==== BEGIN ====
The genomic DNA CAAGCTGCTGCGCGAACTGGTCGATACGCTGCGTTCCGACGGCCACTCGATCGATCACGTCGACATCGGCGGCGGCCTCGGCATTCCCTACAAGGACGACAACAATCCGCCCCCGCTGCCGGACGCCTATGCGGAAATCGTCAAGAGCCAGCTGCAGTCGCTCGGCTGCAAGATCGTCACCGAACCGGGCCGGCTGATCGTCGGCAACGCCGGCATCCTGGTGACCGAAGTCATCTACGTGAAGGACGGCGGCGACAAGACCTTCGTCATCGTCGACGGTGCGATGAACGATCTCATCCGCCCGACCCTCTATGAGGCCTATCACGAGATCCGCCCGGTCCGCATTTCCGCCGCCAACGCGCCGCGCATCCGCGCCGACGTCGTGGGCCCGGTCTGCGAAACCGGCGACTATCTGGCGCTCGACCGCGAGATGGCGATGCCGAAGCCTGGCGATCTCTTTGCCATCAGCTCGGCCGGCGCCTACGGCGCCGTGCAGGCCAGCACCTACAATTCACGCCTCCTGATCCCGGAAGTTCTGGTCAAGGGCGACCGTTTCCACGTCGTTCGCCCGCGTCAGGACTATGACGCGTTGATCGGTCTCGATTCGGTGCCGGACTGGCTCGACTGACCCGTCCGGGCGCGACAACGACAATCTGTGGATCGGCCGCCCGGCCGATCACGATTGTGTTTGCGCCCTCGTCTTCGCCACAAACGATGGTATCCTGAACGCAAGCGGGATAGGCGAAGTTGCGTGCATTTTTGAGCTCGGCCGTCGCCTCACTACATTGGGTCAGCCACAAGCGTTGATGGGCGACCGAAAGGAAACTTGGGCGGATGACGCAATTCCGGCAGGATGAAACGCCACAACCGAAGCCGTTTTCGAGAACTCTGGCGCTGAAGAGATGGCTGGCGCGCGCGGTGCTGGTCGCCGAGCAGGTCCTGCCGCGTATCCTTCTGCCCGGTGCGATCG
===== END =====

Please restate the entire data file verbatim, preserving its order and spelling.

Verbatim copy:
The genomic DNA CAAGCTGCTGCGCGAACTGGTCGATACGCTGCGTTCCGACGGCCACTCGATCGATCACGTCGACATCGGCGGCGGCCTCGGCATTCCCTACAAGGACGACAACAATCCGCCCCCGCTGCCGGACGCCTATGCGGAAATCGTCAAGAGCCAGCTGCAGTCGCTCGGCTGCAAGATCGTCACCGAACCGGGCCGGCTGATCGTCGGCAACGCCGGCATCCTGGTGACCGAAGTCATCTACGTGAAGGACGGCGGCGACAAGACCTTCGTCATCGTCGACGGTGCGATGAACGATCTCATCCGCCCGACCCTCTATGAGGCCTATCACGAGATCCGCCCGGTCCGCATTTCCGCCGCCAACGCGCCGCGCATCCGCGCCGACGTCGTGGGCCCGGTCTGCGAAACCGGCGACTATCTGGCGCTCGACCGCGAGATGGCGATGCCGAAGCCTGGCGATCTCTTTGCCATCAGCTCGGCCGGCGCCTACGGCGCCGTGCAGGCCAGCACCTACAATTCACGCCTCCTGATCCCGGAAGTTCTGGTCAAGGGCGACCGTTTCCACGTCGTTCGCCCGCGTCAGGACTATGACGCGTTGATCGGTCTCGATTCGGTGCCGGACTGGCTCGACTGACCCGTCCGGGCGCGACAACGACAATCTGTGGATCGGCCGCCCGGCCGATCACGATTGTGTTTGCGCCCTCGTCTTCGCCACAAACGATGGTATCCTGAACGCAAGCGGGATAGGCGAAGTTGCGTGCATTTTTGAGCTCGGCCGTCGCCTCACTACATTGGGTCAGCCACAAGCGTTGATGGGCGACCGAAAGGAAACTTGGGCGGATGACGCAATTCCGGCAGGATGAAACGCCACAACCGAAGCCGTTTTCGAGAACTCTGGCGCTGAAGAGATGGCTGGCGCGCGCGGTGCTGGTCGCCGAGCAGGTCCTGCCGCGTATCCTTCTGCCCGGTGCGATCG